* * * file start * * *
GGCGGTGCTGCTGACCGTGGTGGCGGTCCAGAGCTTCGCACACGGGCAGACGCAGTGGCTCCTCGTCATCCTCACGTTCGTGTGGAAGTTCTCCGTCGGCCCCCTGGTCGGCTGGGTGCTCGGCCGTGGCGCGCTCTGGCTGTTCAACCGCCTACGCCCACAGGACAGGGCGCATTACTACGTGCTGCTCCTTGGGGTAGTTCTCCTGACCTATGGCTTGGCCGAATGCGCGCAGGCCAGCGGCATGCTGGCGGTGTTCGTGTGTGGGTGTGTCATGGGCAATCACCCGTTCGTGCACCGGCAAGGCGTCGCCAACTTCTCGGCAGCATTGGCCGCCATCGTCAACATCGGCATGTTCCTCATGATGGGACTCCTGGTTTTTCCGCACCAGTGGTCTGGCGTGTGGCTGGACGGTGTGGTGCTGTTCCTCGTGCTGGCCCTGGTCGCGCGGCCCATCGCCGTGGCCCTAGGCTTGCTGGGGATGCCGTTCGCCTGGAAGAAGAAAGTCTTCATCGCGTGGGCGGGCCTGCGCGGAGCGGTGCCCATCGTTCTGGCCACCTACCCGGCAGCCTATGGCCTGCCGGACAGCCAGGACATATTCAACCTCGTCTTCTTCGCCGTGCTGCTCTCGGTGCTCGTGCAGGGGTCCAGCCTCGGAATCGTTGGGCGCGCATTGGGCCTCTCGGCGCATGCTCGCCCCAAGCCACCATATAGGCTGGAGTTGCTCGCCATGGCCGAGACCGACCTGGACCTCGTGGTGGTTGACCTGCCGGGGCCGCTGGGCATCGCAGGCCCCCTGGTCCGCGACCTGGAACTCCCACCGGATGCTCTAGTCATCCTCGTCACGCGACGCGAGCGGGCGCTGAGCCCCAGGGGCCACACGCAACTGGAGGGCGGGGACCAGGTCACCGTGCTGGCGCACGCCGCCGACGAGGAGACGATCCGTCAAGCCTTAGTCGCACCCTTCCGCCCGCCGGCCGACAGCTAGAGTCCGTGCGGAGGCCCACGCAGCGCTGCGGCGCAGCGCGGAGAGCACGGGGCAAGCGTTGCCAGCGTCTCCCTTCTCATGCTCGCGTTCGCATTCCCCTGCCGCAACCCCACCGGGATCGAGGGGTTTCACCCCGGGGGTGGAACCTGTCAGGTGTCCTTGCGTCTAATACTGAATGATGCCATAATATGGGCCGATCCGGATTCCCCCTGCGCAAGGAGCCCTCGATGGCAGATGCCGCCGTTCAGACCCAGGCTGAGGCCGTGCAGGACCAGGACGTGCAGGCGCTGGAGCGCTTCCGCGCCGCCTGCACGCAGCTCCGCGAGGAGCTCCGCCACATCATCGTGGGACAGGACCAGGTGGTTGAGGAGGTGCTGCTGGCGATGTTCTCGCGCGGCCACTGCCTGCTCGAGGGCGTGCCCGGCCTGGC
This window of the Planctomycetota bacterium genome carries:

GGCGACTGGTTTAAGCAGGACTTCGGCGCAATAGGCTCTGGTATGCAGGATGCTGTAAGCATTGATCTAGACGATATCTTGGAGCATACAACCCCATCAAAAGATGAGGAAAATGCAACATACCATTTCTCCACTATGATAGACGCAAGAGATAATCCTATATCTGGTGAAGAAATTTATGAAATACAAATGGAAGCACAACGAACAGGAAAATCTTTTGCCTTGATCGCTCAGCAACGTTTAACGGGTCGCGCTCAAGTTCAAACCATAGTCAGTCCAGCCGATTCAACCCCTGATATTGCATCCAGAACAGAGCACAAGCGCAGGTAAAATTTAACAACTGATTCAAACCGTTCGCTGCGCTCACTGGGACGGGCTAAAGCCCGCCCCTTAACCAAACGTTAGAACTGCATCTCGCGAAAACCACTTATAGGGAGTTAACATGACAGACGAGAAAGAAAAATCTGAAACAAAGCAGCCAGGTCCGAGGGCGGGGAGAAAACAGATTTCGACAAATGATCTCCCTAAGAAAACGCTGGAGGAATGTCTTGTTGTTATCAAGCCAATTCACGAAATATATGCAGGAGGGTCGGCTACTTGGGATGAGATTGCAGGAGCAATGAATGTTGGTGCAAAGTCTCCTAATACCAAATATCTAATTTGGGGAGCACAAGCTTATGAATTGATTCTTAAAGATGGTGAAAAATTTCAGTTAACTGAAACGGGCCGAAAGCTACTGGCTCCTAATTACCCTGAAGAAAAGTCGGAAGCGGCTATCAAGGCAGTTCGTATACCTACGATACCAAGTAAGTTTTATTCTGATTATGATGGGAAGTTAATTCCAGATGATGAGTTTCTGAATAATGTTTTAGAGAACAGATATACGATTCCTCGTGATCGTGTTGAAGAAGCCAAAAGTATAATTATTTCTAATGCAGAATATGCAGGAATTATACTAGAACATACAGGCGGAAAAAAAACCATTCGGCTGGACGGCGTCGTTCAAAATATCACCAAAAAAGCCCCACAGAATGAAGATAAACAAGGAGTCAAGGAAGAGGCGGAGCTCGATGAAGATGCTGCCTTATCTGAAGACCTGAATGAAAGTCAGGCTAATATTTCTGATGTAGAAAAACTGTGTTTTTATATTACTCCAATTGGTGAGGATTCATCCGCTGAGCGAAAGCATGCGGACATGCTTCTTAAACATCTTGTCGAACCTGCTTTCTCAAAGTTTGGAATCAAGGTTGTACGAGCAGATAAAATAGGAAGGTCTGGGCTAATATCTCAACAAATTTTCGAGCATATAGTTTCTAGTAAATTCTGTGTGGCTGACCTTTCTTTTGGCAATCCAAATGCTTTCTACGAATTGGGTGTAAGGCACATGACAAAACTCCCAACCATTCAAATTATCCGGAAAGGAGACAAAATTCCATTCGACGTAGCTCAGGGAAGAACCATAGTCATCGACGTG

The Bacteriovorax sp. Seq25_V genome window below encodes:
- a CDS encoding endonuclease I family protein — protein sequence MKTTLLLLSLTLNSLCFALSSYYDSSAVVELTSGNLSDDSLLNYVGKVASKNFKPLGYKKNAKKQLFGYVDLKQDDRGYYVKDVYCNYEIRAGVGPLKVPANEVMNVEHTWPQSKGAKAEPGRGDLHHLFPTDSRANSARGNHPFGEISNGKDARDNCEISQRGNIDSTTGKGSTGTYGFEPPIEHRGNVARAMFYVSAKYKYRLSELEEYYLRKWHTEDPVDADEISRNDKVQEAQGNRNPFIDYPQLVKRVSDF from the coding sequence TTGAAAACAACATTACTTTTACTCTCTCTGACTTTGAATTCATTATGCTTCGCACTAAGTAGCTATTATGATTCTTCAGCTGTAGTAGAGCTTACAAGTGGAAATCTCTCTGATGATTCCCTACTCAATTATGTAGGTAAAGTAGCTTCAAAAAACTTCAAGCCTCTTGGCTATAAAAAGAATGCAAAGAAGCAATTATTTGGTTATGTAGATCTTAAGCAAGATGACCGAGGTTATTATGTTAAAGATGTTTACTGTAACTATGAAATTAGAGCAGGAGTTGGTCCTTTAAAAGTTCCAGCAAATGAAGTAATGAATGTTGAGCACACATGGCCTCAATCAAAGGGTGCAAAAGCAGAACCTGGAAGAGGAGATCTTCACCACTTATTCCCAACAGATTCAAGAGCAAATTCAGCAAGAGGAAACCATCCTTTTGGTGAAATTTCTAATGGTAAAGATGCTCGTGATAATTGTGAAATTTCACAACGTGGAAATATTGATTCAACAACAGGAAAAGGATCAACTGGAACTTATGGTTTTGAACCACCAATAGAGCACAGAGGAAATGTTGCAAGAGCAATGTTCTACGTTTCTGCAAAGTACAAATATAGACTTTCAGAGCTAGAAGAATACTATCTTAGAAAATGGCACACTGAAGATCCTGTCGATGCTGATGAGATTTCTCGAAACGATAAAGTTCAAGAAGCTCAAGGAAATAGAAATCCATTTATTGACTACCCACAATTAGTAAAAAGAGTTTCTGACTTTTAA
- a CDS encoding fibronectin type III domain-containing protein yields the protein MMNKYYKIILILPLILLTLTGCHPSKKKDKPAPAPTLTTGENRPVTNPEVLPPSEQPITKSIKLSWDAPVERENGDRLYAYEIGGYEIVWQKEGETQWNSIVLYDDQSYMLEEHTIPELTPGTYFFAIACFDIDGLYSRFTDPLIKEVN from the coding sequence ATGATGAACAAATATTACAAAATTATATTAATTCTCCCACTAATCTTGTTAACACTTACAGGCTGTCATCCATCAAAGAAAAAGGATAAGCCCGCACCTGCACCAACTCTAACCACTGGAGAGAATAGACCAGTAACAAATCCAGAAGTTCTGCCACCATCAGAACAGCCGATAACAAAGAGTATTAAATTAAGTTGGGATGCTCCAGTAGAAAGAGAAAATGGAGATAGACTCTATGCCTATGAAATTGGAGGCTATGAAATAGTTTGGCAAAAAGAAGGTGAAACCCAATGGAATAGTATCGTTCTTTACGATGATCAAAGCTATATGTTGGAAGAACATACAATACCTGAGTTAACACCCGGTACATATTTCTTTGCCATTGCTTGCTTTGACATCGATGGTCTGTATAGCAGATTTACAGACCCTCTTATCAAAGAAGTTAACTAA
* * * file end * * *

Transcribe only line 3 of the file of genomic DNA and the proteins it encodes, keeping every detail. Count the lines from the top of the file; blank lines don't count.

GGCGACTGGTTTAAGCAGGACTTCGGCGCAATAGGCTCTGGTATGCAGGATGCTGTAAGCATTGATCTAGACGATATCTTGGAGCATACAACCCCATCAAAAGATGAGGAAAATGCAACATACCATTTCTCCACTATGATAGACGCAAGAGATAATCCTATATCTGGTGAAGAAATTTATGAAATACAAATGGAAGCACAACGAACAGGAAAATCTTTTGCCTTGATCGCTCAGCAACGTTTAACGGGTCGCGCTCAAGTTCAAACCATAGTCAGTCCAGCCGATTCAACCCCTGATATTGCATCCAGAACAGAGCACAAGCGCAGGTAAAATTTAACAACTGATTCAAACCGTTCGCTGCGCTCACTGGGACGGGCTAAAGCCCGCCCCTTAACCAAACGTTAGAACTGCATCTCGCGAAAACCACTTATAGGGAGTTAACATGACAGACGAGAAAGAAAAATCTGAAACAAAGCAGCCAGGTCCGAGGGCGGGGAGAAAACAGATTTCGACAAATGATCTCCCTAAGAAAACGCTGGAGGAATGTCTTGTTGTTATCAAGCCAATTCACGAAATATATGCAGGAGGGTCGGCTACTTGGGATGAGATTGCAGGAGCAATGAATGTTGGTGCAAAGTCTCCTAATACCAAATATCTAATTTGGGGAGCACAAGCTTATGAATTGATTCTTAAAGATGGTGAAAAATTTCAGTTAACTGAAACGGGCCGAAAGCTACTGGCTCCTAATTACCCTGAAGAAAAGTCGGAAGCGGCTATCAAGGCAGTTCGTATACCTACGATACCAAGTAAGTTTTATTCTGATTATGATGGGAAGTTAATTCCAGATGATGAGTTTCTGAATAATGTTTTAGAGAACAGATATACGATTCCTCGTGATCGTGTTGAAGAAGCCAAAAGTATAATTATTTCTAATGCAGAATATGCAGGAATTATACTAGAACATACAGGCGGAAAAAAAACCATTCGGCTGGACGGCGTCGTTCAAAATATCACCAAAAAAGCCCCACAGAATGAAGATAAACAAGGAGTCAAGGAAGAGGCGGAGCTCGATGAAGATGCTGCCTTATCTGAAGACCTGAATGAAAGTCAGGCTAATATTTCTGATGTAGAAAAACTGTGTTTTTATATTACTCCAATTGGTGAGGATTCATCCGCTGAGCGAAAGCATGCGGACATGCTTCTTAAACATCTTGTCGAACCTGCTTTCTCAAAGTTTGGAATCAAGGTTGTACGAGCAGATAAAATAGGAAGGTCTGGGCTAATATCTCAACAAATTTTCGAGCATATAGTTTCTAGTAAATTCTGTGTGGCTGACCTTTCTTTTGGCAATCCAAATGCTTTCTACGAATTGGGTGTAAGGCACATGACAAAACTCCCAACCATTCAAATTATCCGGAAAGGAGACAAAATTCCATTCGACGTAGCTCAGGGAAGAACCATAGTCATCGACGTG